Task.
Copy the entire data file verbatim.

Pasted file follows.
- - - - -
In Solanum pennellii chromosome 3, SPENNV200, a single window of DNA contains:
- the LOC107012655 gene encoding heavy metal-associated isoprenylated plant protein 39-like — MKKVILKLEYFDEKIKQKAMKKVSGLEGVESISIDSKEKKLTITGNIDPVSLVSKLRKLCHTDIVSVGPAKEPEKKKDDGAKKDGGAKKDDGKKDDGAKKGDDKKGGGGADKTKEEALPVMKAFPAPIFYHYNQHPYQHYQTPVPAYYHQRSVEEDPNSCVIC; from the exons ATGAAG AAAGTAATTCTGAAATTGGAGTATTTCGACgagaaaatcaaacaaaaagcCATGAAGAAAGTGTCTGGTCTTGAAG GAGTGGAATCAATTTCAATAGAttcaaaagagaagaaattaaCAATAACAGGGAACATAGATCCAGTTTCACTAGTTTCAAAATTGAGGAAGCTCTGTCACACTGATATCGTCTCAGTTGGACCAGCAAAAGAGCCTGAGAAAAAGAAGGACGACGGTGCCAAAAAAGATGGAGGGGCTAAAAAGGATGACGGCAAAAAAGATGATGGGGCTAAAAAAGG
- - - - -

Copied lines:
In Solanum pennellii chromosome 3, SPENNV200, a single window of DNA contains:
- the LOC107012655 gene encoding heavy metal-associated isoprenylated plant protein 39-like — MKKVILKLEYFDEKIKQKAMKKVSGLEGVESISIDSKEKKLTITGNIDPVSLVSKLRKLCHTDIVSVGPAKEPEKKKDDGAKKDGGAKKDDGKKDDGAKKGDDKKGGGGADKTKEEALPVMKAFPAPIFYHYNQHPYQHYQTPVPAYYHQRSVEEDPNSCVIC; from the exons ATGAAG AAAGTAATTCTGAAATTGGAGTATTTCGACgagaaaatcaaacaaaaagcCATGAAGAAAGTGTCTGGTCTTGAAG GAGTGGAATCAATTTCAATAGAttcaaaagagaagaaattaaCAATAACAGGGAACATAGATCCAGTTTCACTAGTTTCAAAATTGAGGAAGCTCTGTCACACTGATATCGTCTCAGTTGGACCAGCAAAAGAGCCTGAGAAAAAGAAGGACGACGGTGCCAAAAAAGATGGAGGGGCTAAAAAGGATGACGGCAAAAAAGATGATGGGGCTAAAAAAGG